(MCRC Non-Clinical) Tracking daily biological changes with MRI in prostate radiotherapy: the potential of “multi-omics”
Dr M Aznar
Dr A McWilliam
Prof A Choudhury
Prof C West
No more applications being accepted
Competition Funded PhD Project (European/UK Students Only)
Risk stratification for prostate cancer patients is based on T-stage, PSA and Gleason scores. The detection and staging of prostate cancer has greatly improved with the introduction of multi-parametric MRI as standard of care. However, this requires a radiologist to qualitatively describe the information in the images and manually report the patient’s disease burden. Such descriptive information will not be able to fully describe the subtleties of the nature of the disease, clues to which may be hidden within these images.
In conjunction with the increase in the use of mpMRI the biological knowledge of prostate cancer has been rapidly developing. Genetic signatures are emerging that, for example, describe the hypoxic state of a patient’s disease. Additionally, the recent field of proteomics, describing the protein expressions of a patient’s disease, is emerging.
This project aims to correlate imaging features extracted from routine MRI with biology to help inform the treatment of future prostate cancer patients. Radiomics aims to extract quantitative information from an image, in this case MRI, which may be linked to the underlying biology of the disease. In this project we will develop the software infrastructure to extract radiomic features from multiple MRI images at multiple time-points, creating a “multi-omic” research platform. This will allow us to: (1) develop and validate a radiomic signature to characterise hypoxia based on the validated Manchester RNA signature, determining the initial tumour state. (2) characterise the longitudinal stability of MRI based radiomics using patient images from the MR-linac. (3) investigate potential correlations with radiomic feature changes with changes in proteomics as we perturb the tumour environment with radiotherapy.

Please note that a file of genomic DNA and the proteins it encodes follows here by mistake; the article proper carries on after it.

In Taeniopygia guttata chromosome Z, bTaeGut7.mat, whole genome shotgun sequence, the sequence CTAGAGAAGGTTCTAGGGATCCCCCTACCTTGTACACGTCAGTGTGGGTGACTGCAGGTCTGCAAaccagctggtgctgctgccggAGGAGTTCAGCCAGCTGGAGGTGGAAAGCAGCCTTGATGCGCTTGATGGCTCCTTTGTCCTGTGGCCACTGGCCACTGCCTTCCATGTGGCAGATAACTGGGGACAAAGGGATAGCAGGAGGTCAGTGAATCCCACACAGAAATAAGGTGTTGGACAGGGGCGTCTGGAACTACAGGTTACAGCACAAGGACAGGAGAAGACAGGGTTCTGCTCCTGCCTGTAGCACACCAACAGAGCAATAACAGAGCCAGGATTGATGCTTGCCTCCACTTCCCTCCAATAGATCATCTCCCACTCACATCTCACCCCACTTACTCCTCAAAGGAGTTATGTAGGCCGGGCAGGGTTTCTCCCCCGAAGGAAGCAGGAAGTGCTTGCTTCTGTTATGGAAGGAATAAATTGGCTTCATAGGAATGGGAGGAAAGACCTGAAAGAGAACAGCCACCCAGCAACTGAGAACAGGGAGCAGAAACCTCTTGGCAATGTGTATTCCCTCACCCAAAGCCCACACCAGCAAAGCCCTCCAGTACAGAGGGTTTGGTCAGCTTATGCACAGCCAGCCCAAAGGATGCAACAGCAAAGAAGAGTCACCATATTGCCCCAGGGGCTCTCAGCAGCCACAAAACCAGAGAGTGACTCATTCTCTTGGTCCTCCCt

The body of work will identify imaging characteristics which can be accessed instantly during treatment that, ultimately, may form the bases for future real-time biological-adaptive radiotherapy.
Candidates must hold, or be about to obtain, a minimum upper second class (or equivalent) undergraduate degree in relevant subject. A related master’s degree would be an advantage.
The Studentship will cover an annual stipend (currently at £19,000 per annum), running expenses and PhD tuition fees at UK/EU rates. Where international student fees are payable, please provide evidence within your application of how the shortfall will be covered (approximately £17,000 per annum).
As an equal opportunities institution we welcome applicants from all sections of the community regardless of gender, ethnicity, disability, sexual orientation and transgender status. All appointments are made on merit.